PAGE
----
Any suggestions for a quality heavy locking folder? Currently have a Leatherman Supertool on my belt.

 

Many thanks,

Ernesto

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Hi! I work on the 7th floor of a 10 floor hospital situated on an active fault line. This facility was built sometime in 1940. I wear scrubs at work and need to be discreet about what I carry concealed.

 

My work EDC is:

a. whistle

b. Maglite mini AA

c. Leatherman Supertool

d. iPhone 4

 

Any suggestions to improve my ability to escape an entrapment?

 

Many thanks,

Ernesto

 

There are some good suggestions (a para-cord belt under your scrubs might prove useful for example). Take a moment to think about your dangerous areas. Assuming a damaged building that still standing, what is between you and safety? Flammables and Oxygen are almost a certainty. How about contagious/infectious areas? You do NOT want a cut from glass that has any cultures in them. I'd put a patch of reflective tape on EVERY exit. Maybe high up so no one really notices but where you could hit it with a light and see through a dusty environment. A green laser (sold at a lot of astronomy shops) would do a good job of penetrating dust and hitting the exit reflector.

 

If you can wear that paracord belt something like the EVAC-U8 http://www.iasa.com.au/folders/Safety_Issues/others/smokhood.html attached to the belt might be a life saver.

 

I admit I'm scared to death of earthquakes. With no immediate warning and no early indication of how bad it might get, all you can do is ride it out and pray. I'm a pilot and a control freak and I DO NOT LIKE being a passenger on ANY ride!

 

Just a couple of thoughts at random. Look over your building and think beyond the obvious "building collapse" issues. Fire of course, smoke/dust (think 9-11 levels of dust), poison gases and infectious organisms. What else might let go at ground level, just out side the building? If you have liquid gases (O2 or N2) and those tanks rupture, instant freezing to death is possible. A 1940's building is probably not up to code on current quake requirements so nothing can be taken for granted.

 

Do the survey and then think about how to respond to each issue. That doesn't even begin to include panicked but ambulatory patients. Dealing with getting yourself to safety may include dealing with patients who can't make it. That will be tough on you after the fact but you should face it now so you are prepared.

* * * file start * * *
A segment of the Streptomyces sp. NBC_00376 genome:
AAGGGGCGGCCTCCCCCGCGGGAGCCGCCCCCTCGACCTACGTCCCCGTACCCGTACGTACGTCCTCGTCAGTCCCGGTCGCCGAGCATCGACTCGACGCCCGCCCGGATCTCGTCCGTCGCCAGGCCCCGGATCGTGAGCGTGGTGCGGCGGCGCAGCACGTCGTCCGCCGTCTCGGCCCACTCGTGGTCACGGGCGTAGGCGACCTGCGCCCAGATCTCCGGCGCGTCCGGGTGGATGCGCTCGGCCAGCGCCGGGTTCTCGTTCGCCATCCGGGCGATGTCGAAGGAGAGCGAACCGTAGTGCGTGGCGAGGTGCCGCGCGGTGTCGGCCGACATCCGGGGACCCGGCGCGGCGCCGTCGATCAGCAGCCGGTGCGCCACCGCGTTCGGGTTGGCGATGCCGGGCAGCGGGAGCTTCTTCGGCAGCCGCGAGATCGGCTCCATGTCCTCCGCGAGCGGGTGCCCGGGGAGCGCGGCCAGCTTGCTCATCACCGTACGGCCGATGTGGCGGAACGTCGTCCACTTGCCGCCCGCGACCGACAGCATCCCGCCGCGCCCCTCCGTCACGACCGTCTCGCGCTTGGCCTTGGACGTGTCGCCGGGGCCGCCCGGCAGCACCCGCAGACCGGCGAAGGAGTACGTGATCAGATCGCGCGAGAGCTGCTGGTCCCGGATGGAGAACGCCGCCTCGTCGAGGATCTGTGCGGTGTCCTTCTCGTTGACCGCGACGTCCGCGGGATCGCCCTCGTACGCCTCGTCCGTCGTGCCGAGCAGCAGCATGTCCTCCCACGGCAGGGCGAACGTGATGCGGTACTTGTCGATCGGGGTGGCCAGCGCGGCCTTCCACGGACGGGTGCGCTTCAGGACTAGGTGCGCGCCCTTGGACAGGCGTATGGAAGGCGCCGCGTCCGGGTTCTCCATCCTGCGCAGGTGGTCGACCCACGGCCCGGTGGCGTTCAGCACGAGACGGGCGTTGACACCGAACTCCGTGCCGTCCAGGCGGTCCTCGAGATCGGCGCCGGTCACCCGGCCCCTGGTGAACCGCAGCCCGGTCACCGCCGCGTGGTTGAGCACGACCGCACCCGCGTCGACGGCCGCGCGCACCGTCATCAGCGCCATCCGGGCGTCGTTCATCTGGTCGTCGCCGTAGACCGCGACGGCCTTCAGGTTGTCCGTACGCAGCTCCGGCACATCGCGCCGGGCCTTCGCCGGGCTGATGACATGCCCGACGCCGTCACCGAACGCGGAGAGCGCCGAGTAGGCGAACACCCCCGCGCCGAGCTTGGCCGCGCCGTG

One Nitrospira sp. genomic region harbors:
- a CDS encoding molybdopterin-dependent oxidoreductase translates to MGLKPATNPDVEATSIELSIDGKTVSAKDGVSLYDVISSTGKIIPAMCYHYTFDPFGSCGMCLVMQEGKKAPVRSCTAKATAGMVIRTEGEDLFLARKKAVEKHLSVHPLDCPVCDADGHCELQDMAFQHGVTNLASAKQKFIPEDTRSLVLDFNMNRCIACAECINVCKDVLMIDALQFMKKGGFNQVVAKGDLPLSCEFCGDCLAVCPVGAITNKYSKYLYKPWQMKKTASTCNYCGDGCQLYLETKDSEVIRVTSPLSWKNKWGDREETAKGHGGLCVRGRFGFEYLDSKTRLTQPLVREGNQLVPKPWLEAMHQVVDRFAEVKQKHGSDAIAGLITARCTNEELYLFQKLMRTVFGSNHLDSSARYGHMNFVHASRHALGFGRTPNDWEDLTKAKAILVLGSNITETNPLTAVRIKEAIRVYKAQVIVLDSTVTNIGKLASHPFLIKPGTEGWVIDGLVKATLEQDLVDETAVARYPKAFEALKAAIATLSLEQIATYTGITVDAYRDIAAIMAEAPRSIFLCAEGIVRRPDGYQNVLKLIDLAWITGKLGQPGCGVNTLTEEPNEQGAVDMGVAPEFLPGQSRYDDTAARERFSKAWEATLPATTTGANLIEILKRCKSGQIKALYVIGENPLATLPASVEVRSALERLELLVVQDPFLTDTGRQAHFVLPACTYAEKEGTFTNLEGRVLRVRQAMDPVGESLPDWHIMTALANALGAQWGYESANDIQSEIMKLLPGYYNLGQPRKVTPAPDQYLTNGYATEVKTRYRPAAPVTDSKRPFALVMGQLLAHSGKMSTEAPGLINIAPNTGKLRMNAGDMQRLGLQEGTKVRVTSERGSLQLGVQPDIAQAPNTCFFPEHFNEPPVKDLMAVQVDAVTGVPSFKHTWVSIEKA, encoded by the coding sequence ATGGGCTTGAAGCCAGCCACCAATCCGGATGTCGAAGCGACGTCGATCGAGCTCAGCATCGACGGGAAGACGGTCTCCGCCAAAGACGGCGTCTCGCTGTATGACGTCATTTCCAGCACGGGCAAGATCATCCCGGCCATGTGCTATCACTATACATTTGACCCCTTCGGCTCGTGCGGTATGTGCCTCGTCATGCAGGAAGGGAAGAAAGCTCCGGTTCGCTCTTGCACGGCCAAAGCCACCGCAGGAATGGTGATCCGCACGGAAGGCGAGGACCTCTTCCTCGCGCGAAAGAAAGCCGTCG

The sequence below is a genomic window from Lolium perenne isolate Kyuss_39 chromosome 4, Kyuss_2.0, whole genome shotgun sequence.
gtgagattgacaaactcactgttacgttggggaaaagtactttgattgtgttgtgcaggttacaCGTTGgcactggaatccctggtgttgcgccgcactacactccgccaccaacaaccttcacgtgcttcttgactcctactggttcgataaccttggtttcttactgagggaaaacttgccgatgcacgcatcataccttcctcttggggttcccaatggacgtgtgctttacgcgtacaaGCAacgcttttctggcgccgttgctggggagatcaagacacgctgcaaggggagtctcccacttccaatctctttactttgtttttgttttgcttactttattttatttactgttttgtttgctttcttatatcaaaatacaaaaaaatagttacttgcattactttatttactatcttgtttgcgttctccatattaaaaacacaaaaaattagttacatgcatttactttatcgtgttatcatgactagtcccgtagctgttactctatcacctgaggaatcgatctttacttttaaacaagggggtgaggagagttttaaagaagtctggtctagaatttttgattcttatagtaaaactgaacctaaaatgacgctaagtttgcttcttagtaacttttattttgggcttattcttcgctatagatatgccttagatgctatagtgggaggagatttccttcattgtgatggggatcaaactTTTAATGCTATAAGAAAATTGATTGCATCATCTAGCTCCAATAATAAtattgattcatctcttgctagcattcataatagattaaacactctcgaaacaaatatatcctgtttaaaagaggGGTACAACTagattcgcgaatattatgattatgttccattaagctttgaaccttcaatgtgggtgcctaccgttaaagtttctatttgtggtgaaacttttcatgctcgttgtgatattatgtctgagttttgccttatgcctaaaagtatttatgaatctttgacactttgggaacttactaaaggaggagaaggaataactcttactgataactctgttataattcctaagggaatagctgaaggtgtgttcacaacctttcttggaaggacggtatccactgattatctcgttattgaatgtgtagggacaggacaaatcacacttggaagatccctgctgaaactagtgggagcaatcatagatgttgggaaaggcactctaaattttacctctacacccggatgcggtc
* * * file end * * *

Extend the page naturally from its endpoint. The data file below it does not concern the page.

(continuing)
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For a knife I'd say CRKT. They make some good quality heavy duty folders that are very easy to open one handed.

 

My EDC knife is: http://www.crkt.com/M1604Z

 

I also have this one as its slightly smaller but still pretty stout: http://www.crkt.com/M1603Z

 

I guess you could call that one my "dress knife" :)

Edited by vonBayern

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For a knife I'd say CRKT. They make some good quality heavy duty folders that are very easy to open one handed.

 

My EDC knife is: http://www.crkt.com/M1604Z

 

I also have this one as its slightly smaller but still pretty stout: http://www.crkt.com/M1603Z

 

I guess you could call that one my "dress knife" :)

 

I have the CRKT minimalist neck knife. I normally don't like neck knives and such but this one is nice. Easy to conceal and comfortable to wear under a shirt.

 

There are 3 models, bowie, wharncliff, and tanto(i have this)...

 

 

http://www.crkt.com/Folts-Minimalist-Bowie-Razor-Edge-Knife

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Hi! Autonomous, quite a suggestion...practical. Because I have to be discreet, I carry a Leatherman Supertool. Am interested in the Leatherman Wave as this has improved features. Also, considering a mini pry bar as well.

 

Many thanks,

Ernesto

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If a para cord belt won't work for whatever reason get a large braclet and put it around your ankle. That would protect it from blood born pathogens and repeated hand washing. I don't know that much about knifes in general but don't go anywhere without my Wave tool. The extended battery for the iPhone is a good plan and add the flashlight app. That way you would have another flashlight with you at all times. Remember "one is none, two is one etc,etc..." and I live in the SF Bay area. Whoever said throw some sort of evac kit in your locker had a good idea. I seriously think abot doing something along those lines. The green laser was a good idea and even a red "cat toy" one would be a good fallback. Those are like under $10 and I see everywhere.